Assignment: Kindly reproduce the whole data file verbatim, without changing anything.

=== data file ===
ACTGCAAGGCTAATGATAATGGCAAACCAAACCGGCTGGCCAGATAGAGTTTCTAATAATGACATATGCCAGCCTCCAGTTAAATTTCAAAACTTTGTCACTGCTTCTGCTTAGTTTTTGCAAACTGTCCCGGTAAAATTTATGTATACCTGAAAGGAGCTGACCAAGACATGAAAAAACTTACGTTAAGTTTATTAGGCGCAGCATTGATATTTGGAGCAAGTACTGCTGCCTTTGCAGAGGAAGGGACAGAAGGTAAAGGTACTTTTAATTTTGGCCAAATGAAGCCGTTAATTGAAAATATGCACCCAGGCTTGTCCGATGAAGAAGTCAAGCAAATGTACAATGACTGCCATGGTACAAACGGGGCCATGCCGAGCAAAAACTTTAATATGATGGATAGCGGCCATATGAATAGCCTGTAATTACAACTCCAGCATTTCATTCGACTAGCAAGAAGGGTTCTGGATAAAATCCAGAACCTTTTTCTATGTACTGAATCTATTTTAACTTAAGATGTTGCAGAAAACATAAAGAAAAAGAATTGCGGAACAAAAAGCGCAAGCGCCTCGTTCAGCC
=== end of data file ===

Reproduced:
ACTGCAAGGCTAATGATAATGGCAAACCAAACCGGCTGGCCAGATAGAGTTTCTAATAATGACATATGCCAGCCTCCAGTTAAATTTCAAAACTTTGTCACTGCTTCTGCTTAGTTTTTGCAAACTGTCCCGGTAAAATTTATGTATACCTGAAAGGAGCTGACCAAGACATGAAAAAACTTACGTTAAGTTTATTAGGCGCAGCATTGATATTTGGAGCAAGTACTGCTGCCTTTGCAGAGGAAGGGACAGAAGGTAAAGGTACTTTTAATTTTGGCCAAATGAAGCCGTTAATTGAAAATATGCACCCAGGCTTGTCCGATGAAGAAGTCAAGCAAATGTACAATGACTGCCATGGTACAAACGGGGCCATGCCGAGCAAAAACTTTAATATGATGGATAGCGGCCATATGAATAGCCTGTAATTACAACTCCAGCATTTCATTCGACTAGCAAGAAGGGTTCTGGATAAAATCCAGAACCTTTTTCTATGTACTGAATCTATTTTAACTTAAGATGTTGCAGAAAACATAAAGAAAAAGAATTGCGGAACAAAAAGCGCAAGCGCCTCGTTCAGCC